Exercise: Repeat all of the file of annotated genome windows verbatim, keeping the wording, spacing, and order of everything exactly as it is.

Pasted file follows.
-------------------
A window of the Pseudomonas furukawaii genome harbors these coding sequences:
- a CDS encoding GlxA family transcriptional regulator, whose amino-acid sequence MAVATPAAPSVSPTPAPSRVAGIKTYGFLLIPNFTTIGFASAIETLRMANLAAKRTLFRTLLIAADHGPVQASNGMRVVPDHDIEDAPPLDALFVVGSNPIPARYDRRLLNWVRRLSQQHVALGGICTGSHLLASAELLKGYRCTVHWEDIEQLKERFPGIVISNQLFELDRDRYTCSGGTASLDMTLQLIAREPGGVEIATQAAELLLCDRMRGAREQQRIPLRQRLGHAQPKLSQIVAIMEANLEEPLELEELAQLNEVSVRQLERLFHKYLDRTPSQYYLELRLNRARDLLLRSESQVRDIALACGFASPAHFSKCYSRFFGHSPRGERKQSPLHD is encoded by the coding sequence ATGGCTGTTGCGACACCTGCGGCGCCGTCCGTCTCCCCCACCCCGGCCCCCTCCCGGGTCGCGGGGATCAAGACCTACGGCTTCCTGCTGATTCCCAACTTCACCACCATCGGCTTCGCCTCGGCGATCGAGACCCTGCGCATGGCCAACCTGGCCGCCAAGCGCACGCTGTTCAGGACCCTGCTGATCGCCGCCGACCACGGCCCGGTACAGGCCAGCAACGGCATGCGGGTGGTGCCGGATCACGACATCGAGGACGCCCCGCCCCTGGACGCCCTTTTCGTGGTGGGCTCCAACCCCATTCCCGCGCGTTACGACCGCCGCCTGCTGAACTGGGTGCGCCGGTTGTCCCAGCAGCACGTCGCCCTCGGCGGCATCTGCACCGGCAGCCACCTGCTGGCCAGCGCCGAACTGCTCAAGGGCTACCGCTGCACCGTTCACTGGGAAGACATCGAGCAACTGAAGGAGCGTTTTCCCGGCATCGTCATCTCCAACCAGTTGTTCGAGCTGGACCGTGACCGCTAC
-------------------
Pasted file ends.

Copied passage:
A window of the Pseudomonas furukawaii genome harbors these coding sequences:
- a CDS encoding GlxA family transcriptional regulator, whose amino-acid sequence MAVATPAAPSVSPTPAPSRVAGIKTYGFLLIPNFTTIGFASAIETLRMANLAAKRTLFRTLLIAADHGPVQASNGMRVVPDHDIEDAPPLDALFVVGSNPIPARYDRRLLNWVRRLSQQHVALGGICTGSHLLASAELLKGYRCTVHWEDIEQLKERFPGIVISNQLFELDRDRYTCSGGTASLDMTLQLIAREPGGVEIATQAAELLLCDRMRGAREQQRIPLRQRLGHAQPKLSQIVAIMEANLEEPLELEELAQLNEVSVRQLERLFHKYLDRTPSQYYLELRLNRARDLLLRSESQVRDIALACGFASPAHFSKCYSRFFGHSPRGERKQSPLHD is encoded by the coding sequence ATGGCTGTTGCGACACCTGCGGCGCCGTCCGTCTCCCCCACCCCGGCCCCCTCCCGGGTCGCGGGGATCAAGACCTACGGCTTCCTGCTGATTCCCAACTTCACCACCATCGGCTTCGCCTCGGCGATCGAGACCCTGCGCATGGCCAACCTGGCCGCCAAGCGCACGCTGTTCAGGACCCTGCTGATCGCCGCCGACCACGGCCCGGTACAGGCCAGCAACGGCATGCGGGTGGTGCCGGATCACGACATCGAGGACGCCCCGCCCCTGGACGCCCTTTTCGTGGTGGGCTCCAACCCCATTCCCGCGCGTTACGACCGCCGCCTGCTGAACTGGGTGCGCCGGTTGTCCCAGCAGCACGTCGCCCTCGGCGGCATCTGCACCGGCAGCCACCTGCTGGCCAGCGCCGAACTGCTCAAGGGCTACCGCTGCACCGTTCACTGGGAAGACATCGAGCAACTGAAGGAGCGTTTTCCCGGCATCGTCATCTCCAACCAGTTGTTCGAGCTGGACCGTGACCGCTAC